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Kowalkiewicz, Ellenberger, Perez get key wins

Read on for UFC 201 main card results


Saturday night, Karolina Kowalkiewicz did her part to set up an All-Poland showdown with Joanna Jedrzejczyk for the UFC women’s strawweight title by scoring a three-round split decision win over Rose Namajunas in the UFC 201 co-main event at Philips Arena in Atlanta.

“I know her, I respect her very much, she’s the best in the world,” Kowalkiewicz said of Jedrzejczyk. “I want to fight with the best, and I will beat the best.”

Scores were 29-28 twice and 28-29 for the No. 5-ranked Kowalkiewicz, now 10-0; the No. 3-ranked Namajunas falls to 6-3.

Namajunas was impressive in the opening round, using slick in and out movement to set up her punches and kicks. At close range, Kowalkiewicz had some success, but Namajunas clinched the round with a late takedown to go with her effective striking.

Kowalkiewicz got close quickly to start round two, allowing her to land several hard knees and elbows. As the two scrapped in the clinch, Namajunas began to find some room to score, but the Lodz native was still more effective against the fence. Eventually, after eating a hard elbow, Namajunas broke free and scored with a 1-2 and a front kick, but a subsequent takedown attempt was tossed to the side, and in the closing stages of the bout, it was Kowalkiewicz landing the most effective blows, especially to the body.

Continuing to press in round three, Kowalkiewicz began to pull away thanks to her inside striking game, and even when the bout went to the mat, her defense kept her out of trouble as Namajunas looked for submissions.

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Entering Saturday’s bout against Matt Brown, veteran welterweight Jake Ellenberger had his back against the wall after losses in five of his last six bouts. But “The Juggernaut” responded with perhaps the biggest win of his career, as he stopped Brown in the first round.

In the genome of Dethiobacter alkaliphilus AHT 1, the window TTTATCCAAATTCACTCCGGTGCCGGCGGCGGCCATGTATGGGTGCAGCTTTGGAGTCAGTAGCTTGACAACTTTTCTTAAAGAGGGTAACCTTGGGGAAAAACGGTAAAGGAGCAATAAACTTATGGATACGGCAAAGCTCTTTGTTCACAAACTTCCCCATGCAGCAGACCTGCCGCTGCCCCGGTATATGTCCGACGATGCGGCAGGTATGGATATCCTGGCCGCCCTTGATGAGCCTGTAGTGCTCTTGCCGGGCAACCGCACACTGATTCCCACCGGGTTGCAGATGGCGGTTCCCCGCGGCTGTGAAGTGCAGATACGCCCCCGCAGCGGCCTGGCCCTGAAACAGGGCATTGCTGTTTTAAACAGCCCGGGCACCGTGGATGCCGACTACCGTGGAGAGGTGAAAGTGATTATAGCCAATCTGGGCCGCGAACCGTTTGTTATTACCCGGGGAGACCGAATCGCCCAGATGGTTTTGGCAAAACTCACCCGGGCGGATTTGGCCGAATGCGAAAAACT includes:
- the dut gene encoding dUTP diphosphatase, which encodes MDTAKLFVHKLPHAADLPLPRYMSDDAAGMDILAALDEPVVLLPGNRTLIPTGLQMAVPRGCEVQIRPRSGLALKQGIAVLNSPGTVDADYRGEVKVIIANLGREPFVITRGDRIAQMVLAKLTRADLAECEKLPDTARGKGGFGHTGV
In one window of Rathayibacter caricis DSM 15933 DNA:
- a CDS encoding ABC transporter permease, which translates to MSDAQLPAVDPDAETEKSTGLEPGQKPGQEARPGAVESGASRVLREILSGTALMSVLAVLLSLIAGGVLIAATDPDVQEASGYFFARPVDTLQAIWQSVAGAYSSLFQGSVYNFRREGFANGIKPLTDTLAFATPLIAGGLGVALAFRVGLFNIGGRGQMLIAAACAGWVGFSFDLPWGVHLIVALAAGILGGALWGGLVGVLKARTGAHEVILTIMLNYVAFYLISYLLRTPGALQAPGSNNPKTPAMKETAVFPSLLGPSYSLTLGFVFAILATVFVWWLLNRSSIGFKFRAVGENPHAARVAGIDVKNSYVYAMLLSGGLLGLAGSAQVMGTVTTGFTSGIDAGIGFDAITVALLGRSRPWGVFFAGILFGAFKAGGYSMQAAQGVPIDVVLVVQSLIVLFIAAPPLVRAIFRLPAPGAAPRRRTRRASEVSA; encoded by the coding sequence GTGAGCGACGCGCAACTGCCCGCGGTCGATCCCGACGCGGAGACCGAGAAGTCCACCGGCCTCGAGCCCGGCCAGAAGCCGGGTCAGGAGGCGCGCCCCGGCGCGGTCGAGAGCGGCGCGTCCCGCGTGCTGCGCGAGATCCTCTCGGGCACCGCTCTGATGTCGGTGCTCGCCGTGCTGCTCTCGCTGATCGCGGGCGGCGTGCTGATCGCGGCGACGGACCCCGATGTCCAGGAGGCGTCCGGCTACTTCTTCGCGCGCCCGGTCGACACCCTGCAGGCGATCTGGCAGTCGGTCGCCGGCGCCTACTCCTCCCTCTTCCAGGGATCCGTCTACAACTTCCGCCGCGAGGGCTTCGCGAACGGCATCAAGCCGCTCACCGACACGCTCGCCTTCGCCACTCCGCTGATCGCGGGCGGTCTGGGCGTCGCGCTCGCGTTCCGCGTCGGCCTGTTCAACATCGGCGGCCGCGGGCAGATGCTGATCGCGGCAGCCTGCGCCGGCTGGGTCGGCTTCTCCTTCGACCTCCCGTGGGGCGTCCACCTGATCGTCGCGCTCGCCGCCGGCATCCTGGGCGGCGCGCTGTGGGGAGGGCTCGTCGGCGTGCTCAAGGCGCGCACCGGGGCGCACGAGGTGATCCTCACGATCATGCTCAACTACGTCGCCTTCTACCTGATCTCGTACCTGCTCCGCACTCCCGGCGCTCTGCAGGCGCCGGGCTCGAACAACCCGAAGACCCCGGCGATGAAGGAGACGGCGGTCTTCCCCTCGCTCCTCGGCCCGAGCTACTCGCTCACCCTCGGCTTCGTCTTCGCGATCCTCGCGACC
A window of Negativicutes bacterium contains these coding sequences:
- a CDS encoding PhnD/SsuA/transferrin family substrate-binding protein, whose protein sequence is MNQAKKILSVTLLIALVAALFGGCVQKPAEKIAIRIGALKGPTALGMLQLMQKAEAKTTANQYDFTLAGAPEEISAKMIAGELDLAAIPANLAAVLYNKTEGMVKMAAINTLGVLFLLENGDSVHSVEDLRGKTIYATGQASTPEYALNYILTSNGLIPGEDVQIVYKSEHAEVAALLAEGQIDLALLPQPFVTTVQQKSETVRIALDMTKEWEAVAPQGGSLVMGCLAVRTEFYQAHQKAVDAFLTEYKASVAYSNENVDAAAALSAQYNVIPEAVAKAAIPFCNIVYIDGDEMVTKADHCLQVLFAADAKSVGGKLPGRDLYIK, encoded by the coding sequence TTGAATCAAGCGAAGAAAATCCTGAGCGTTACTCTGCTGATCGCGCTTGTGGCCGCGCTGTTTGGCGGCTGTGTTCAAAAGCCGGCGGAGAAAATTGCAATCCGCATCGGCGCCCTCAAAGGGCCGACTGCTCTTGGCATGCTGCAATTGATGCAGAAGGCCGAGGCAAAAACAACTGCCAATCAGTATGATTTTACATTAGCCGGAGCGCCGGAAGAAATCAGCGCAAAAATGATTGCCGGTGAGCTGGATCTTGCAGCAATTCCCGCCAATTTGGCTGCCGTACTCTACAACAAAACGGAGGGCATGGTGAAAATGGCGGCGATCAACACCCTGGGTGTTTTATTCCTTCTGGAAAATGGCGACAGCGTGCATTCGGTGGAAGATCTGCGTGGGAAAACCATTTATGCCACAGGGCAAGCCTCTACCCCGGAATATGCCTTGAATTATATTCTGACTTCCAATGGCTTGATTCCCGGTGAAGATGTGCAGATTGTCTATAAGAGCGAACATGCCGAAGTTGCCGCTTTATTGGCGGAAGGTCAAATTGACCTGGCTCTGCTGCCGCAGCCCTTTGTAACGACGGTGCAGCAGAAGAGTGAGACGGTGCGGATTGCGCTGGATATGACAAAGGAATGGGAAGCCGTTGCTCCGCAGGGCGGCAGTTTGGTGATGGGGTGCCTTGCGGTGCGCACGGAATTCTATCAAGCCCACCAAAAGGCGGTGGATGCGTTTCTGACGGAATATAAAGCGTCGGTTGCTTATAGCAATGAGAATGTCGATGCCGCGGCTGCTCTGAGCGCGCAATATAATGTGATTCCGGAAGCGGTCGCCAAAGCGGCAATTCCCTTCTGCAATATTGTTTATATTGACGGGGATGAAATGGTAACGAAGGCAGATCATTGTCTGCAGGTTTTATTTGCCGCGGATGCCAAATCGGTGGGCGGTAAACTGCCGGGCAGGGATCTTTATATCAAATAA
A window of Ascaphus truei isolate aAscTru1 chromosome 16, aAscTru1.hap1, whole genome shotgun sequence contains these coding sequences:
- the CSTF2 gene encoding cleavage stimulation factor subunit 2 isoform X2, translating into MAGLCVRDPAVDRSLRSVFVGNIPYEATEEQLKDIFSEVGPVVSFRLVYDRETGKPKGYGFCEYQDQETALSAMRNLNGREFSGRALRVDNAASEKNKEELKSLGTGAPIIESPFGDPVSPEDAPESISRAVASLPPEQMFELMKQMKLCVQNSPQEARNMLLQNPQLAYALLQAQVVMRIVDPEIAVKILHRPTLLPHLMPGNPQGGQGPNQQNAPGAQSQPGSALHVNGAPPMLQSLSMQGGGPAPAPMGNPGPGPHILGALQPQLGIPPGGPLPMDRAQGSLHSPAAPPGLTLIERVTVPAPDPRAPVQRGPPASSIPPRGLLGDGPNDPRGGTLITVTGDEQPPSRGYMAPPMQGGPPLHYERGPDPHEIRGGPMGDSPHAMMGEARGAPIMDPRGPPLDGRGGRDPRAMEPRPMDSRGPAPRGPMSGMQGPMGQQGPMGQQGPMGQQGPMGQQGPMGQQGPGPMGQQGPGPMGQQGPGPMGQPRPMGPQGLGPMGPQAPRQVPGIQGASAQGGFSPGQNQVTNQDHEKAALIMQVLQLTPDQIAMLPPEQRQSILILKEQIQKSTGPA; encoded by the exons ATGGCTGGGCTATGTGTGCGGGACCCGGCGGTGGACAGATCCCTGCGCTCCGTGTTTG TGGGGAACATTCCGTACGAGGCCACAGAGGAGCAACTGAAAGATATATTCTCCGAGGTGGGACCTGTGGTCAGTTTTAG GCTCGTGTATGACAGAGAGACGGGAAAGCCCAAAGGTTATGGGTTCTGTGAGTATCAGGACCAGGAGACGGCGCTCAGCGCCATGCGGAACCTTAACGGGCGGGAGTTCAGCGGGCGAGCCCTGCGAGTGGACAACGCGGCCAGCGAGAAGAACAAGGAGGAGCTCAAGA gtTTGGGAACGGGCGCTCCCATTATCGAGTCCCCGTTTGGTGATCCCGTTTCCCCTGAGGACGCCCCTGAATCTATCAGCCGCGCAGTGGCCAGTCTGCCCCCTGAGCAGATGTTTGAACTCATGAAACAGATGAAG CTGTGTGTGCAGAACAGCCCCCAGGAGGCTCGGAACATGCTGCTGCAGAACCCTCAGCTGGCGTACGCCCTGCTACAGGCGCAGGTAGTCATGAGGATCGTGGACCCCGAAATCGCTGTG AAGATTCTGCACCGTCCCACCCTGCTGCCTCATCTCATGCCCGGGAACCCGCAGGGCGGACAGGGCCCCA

Ellenberger stunned the crowd and Brown as the bout opened, dropping “The Immortal” with the first right hand he threw. Brown weathered Ellenberger’s follow-up onslaught and got back to his feet. It looked like Brown was coming on after he shook off the effects of the initial blow, but a left kick to the liver dropped the Ohio native to the deck, with an unanswered series of blows forcing referee Marc Goddard to step in at 1:46 of the first round.

With the win, Ellenberger moves to 31-11; Brown falls to 22-15.


Bantamweight prospect Erik Perez fought a disciplined fight for the most part against Francisco Rivera, but he also threw in a bit of recklessness at times to keep the fans happy en route to his three-round unanimous decision victory.

Scores were 30-26 twice and 29-28.

After a slow start, Perez got into a rhythm and was clearly the more effective fighter by the end of the first round. But Rivera’s left hooks were landing regularly, forcing Perez to give him plenty of respect.

Perez was even more impressive in the second, with two takedowns and a spinning elbow that bloodied the Californian punctuating a winning round.

Rivera came out swinging to start the final round, and Perez eagerly went along with his opponent’s strategy, the two cracking each other with haymakers until going to the canvas. On the mat, Perez took control with his ground-and-pound attack, and Rivera was only able to get upright again with 30 seconds left. By then, it was too late to turn things around.

With the win, Perez moves to 16-6; Rivera falls to 11-7 with 1 NC.


Flyweight prospect Ryan Benoit took the main card opener on 10 days’ notice after an injury to Ray Borg, and he made the most of the opportunity, handing Colombian Olympian Fredy Serrano his first pro loss via split decision.

Scores were 29-28 twice and 28-29 for Benoit, now 9-4; Serrano falls to 3-1.

Serrano was looking for the finish with every punch and kick he threw as the fight opened, and even his slam of Benoit in the second minute had the same intention. But after they rose, Serrano got rocked by Benoit, forcing him to seek – and get - a second slam. After standing, Benoit drilled Serrano again, but the Colombian shook it off and got back to his all or nothing attack, getting caught once more before the end of the round.

Another slam by “El Profe” punctuated the early going of round two, but he wasn’t able to keep Benoit grounded. While standing, Benoit picked his shots well as Serrano continued to throw haymakers. With a little over a minute left, Serrano put Benoit on the deck, and he kept him there until the closing seconds of the frame.

The two traded takedowns to begin the final round, but neither did much with them. Down the stretch, Benoit was clearly winded, but he still landed the more accurate blows, a fact reflected on the final scorecards.